"Morag Gunn in Fictional Context: The Career Woman Theme in The Diviners." New Perspectives on Margaret Laurence: Poetic Narrative, Multiculturalism, and Feminism. Ed. Greta M. K. McCormick Coger. Westport, CT: Greenwood, 1996.
By writing "The Wife of Bath" in a satirical way, Chaucer points out issues facing women regarding double standards, the validity of female desire, and the economic necessity of women to marry well while keeping the text humorous with some common female stereotypes regarding deception that have persisted into present day culture. In "The Wife of Bath" one of the first issues the speaker, Alison, addresses' is the idea of double standards. As she begins the prologue she lays the groundwork for her story by defending one's right to marry as often as they are able. While people often believe that it is immoral for a woman to marry more than once, Alison discusses the idea that she should be free to marry as many times as she wishes and that others should hold their judgment (Hieatt & Hieatt, 183, line 34). She claims that she has never heard the specific number of marriages allowed by the bible defined.
Hoeveler, Diane. “Vindicating Northanger Abbey: Mary Wollstonecraft, Jane Austen, and Gothic Feminism.” Jane Austen and Discourses of Feminism. Ed. Devony Looser. Houndsmills, Basingstoke, Hampshire: Macmillan, 1995.
Tucson: University of Arizona Press, 1990. Le Faye, Deirdre, ed. Jane Austen's letters, 3rd. ed. Oxford: Oxford University Press, 1995.
326-344 Thomas, Ronald CHAPTER The Advertisement of Jane Eyre. Charlotte Bronte’s Jane Eyre: A Case Book. Oxford: Oxford UP, 2006. Print. Worhol, Robyn R. “Double Gender, Double Genre in Jane Eyre and Villette”.
Throughout the epic romance, Spenser depicts the representation of the women of the sixteenth century through a variety of female figures. While women like Una and later Caelia and her daughters represent the grace and faithfulness in women, other figures like Duessa and Errour represent the falsehood and evil of women. While Spenser created two very different types of women in The Faerie Queene: Book One, the two types of women are similar in the sense that they appear to be very strong at times and very weak at others. Because a woman was in reign during the sixteenth century, women, for the first time, had power within society. While many authors of the sixteenth century depicted women as simply damsels in distress, Spenser portrays the two main women in the piece as potentially strong women.... ... middle of paper ... ..., Jr., Harry.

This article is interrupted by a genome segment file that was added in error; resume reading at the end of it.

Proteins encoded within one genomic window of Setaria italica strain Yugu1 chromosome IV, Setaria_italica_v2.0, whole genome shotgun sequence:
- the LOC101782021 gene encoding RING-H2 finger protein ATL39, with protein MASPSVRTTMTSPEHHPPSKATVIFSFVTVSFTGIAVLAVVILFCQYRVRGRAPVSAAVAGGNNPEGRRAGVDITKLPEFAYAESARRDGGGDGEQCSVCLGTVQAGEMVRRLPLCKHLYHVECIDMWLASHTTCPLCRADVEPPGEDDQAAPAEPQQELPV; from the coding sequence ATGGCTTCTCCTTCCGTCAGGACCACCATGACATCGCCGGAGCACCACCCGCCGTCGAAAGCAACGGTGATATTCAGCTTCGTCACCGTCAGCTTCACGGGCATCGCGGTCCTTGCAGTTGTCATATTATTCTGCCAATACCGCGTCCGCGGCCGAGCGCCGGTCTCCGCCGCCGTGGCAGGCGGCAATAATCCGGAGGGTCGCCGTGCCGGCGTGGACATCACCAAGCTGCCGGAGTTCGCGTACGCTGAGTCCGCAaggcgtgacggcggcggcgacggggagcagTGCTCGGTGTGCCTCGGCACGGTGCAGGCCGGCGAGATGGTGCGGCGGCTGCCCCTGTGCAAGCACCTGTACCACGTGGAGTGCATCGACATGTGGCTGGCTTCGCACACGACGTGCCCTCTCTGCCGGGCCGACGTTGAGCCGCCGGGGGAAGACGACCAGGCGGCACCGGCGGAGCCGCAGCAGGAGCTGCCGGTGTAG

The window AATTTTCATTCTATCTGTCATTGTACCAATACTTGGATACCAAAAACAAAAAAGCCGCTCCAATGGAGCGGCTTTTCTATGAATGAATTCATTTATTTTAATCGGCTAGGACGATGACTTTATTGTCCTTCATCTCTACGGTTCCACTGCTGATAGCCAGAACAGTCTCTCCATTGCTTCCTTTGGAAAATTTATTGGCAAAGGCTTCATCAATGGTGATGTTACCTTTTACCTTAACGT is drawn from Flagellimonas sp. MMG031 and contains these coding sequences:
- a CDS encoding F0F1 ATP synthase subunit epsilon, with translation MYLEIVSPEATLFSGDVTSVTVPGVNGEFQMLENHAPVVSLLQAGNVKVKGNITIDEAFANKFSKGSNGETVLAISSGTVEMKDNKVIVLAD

Compiled for English 370B, Spring 2005. Boston: Pearson Custom Publishing, 2003. Pages 418-77. Wollstonecraft, Mary. “A Vindication on the Rights of Woman.” The Longman Anthology of British Literature: Volume 2A- The Romantics and Their Contemporaries.
Chaucer's view on women, demonstrated by the “Wife of Bath’s Tale” and the Wife’s belief that all women desire sovereignty, is welcomed by William Shakespeare but not achievable by Hamlet’s female protagonists, Gertrude and Ophelia. Chaucer’s view aren’t clearly stated but it can be interpreted that he respected the male social hierarchy. However, he liked women to show their beliefs and be able to gain their respect in society. In, Women in Geoffery Chaucer’s The Canterbury Tales: Women as a Narrator, Women in the Narrative, written by Vladislava Vaněčková, Chaucer classifies women into their distinct social levels and claims to give them a chance to express their somewhat selfish beliefs so they can achieve happiness (4-5). Some women seek to mainly better themselves, while other women seek to better all women; demonstrating hardly known traits of a feminist (Vaněčková 5-6).
Beginning Theory. Manchester University Press, 2002. Bashi, Janice. "Charles Dickens' Image Of Women." http://www.umd.umich.edu/casl/hum/eng/classes/434/geweb/WOMENING.htm.